New Tricks for Old Dogs

(Also available as a podcast )

You’ve been around the block a few times – you know what’s what. You have your own unique way of dealing with life, and have all sorts of tricks up your sleeve for when things don’t go the way you want, to make the cards you’re dealt a bit fairer. Whether it’s about making the best of your skills and qualities as a person, to get along in the world, and feel like you’re top dog, or just doing your best to make the best of the hand you’re dealt, you may well feel it’s all about how you play.

Everyone has their own way of dealing with challenges that come along, and life has a way of throwing hoops out in front of us, and saying “Jump!” We don’t always have a trick for every situation, and we can get stopped in our tracks, when we don’t know how to respond to a situation effectively. This can make for a lot of stress, since life is about learning new things, or learning the same things as everyone else, to fit in socially. There’s often the fear, a realistic one in many cases, that we will get left behind, and the hand holding the hoop, and demanding we jump, will whip us if we don’t learn quickly.

These are the pressures of the modern world, you might think, but there’s always been some pressure to conform, and learn the tricks required to fit in, or keep up, or whatever else is needed as a skill, in any society. Society isn’t as concerned about the individual’s happiness, as it is about the smooth functioning of its own organisational structures, in which you are just the dog that must jump through hoops, with no fancy treats if you don’t. There’s not a structure there to accommodate those who can’t, or won’t go along with the ring master, since it’s the antithesis of what a society is about, to live in a way that says you don’t need to learn its tricks to be able to live well.

Societies have to be about compromise, to an extent, since they generalise about individual behaviour, and advance the mean for the average, in terms of how you’re supposed to behave. The degree of personal freedom allowed depends on what kind of society you live in, of course, and the more repressive the society, the more they tend to talk about responsibility to others, and place value on that, rather than on individual rights and freedoms. Your rights don’t matter as much, if others’ as a group do, and if you don’t like how you’re told to behave, well, you can lump it.

If we think about it a little, we can see how much consensus is important, as a concept, in a society, to make that society function in such a way that the animals in it will learn to jump on command, or be shamed, or berated, or punished in some way, if they don’t. So control is a very big issue indeed, and a certain degree of uniformity encouraged in a society, with responsibility the flip side of being allowed any freedoms in it. Your master feeds you treats, and provides fresh straw for your cage, if you jump. If not, well, it’s your own fault what happens then, and you’re just a bad dog for biting the hand that feeds you, if you’re not always behaving in a grateful and obedient manner.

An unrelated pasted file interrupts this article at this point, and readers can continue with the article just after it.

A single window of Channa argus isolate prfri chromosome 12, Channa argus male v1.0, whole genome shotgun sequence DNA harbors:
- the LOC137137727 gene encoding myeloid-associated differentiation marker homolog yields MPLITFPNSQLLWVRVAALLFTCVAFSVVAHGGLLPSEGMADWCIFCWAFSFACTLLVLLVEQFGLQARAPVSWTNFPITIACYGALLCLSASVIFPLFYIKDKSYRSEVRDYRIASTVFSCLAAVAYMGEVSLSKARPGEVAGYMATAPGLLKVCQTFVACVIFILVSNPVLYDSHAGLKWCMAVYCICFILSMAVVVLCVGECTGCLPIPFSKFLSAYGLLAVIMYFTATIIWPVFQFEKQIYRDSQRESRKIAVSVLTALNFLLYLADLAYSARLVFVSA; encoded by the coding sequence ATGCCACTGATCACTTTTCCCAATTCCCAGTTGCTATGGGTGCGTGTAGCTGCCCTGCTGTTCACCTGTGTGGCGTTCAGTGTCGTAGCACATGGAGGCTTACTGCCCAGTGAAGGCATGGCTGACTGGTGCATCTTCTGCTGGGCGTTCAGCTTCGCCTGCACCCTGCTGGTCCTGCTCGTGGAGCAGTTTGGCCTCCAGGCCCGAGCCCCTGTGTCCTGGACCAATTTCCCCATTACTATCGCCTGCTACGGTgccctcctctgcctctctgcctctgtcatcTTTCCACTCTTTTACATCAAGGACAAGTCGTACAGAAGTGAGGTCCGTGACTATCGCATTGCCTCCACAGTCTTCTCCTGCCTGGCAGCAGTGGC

It’s harsh, but it could be argued it’s fair. It’s not argued as often that it’s also rather mad. This is because it’s a madness all humans have, to want to control things, and keep them stable, so it’s all considered perfectly normal, to want to tell others how to live, and expect them all to want the same things you do from life. It’s easier, if you don’t have to learn any new tricks, even if it’s not in nature’s nature to stay still. It’s built into every human mind, apparently, this kind of controlling behaviour. Or is it? Is it real, this need for stability and social structures that have some endurance, or is it a construct built on fear of losing ourselves, and our place in the structure, if we don’t jump when told, and just a lazy shortcut in thinking, so we don’t have to examine other people’s different notions about how things are, and feel more like we know what’s expected of us, so we don’t have the fear of the dark jungle, potential tigers, and feeling lost?

All animals have social structures of some kind. It’s a biological necessity for animals to work together to breed and get food, shelter, safety etc., but only humans seem to be able to turn the whole biological endeavour into a moral drama, since they have the trick of language, and with that comes all sorts of moral concepts, based on ideas about the nature of reality, rather than the reality itself. This is where it turns into a circus, because everyone has ideas about how everyone else should live, and it gets pretty heated when we don’t agree. One of the hardest things for humans to do is to just let someone get on with life, without telling them how to live, since we tend to see anyone who doesn’t think the same way about life as a threat to our own lifestyle, since they live in the same society, and therefore (again, depending on which societal model you use, in your local circus) have an effect on the running of that society.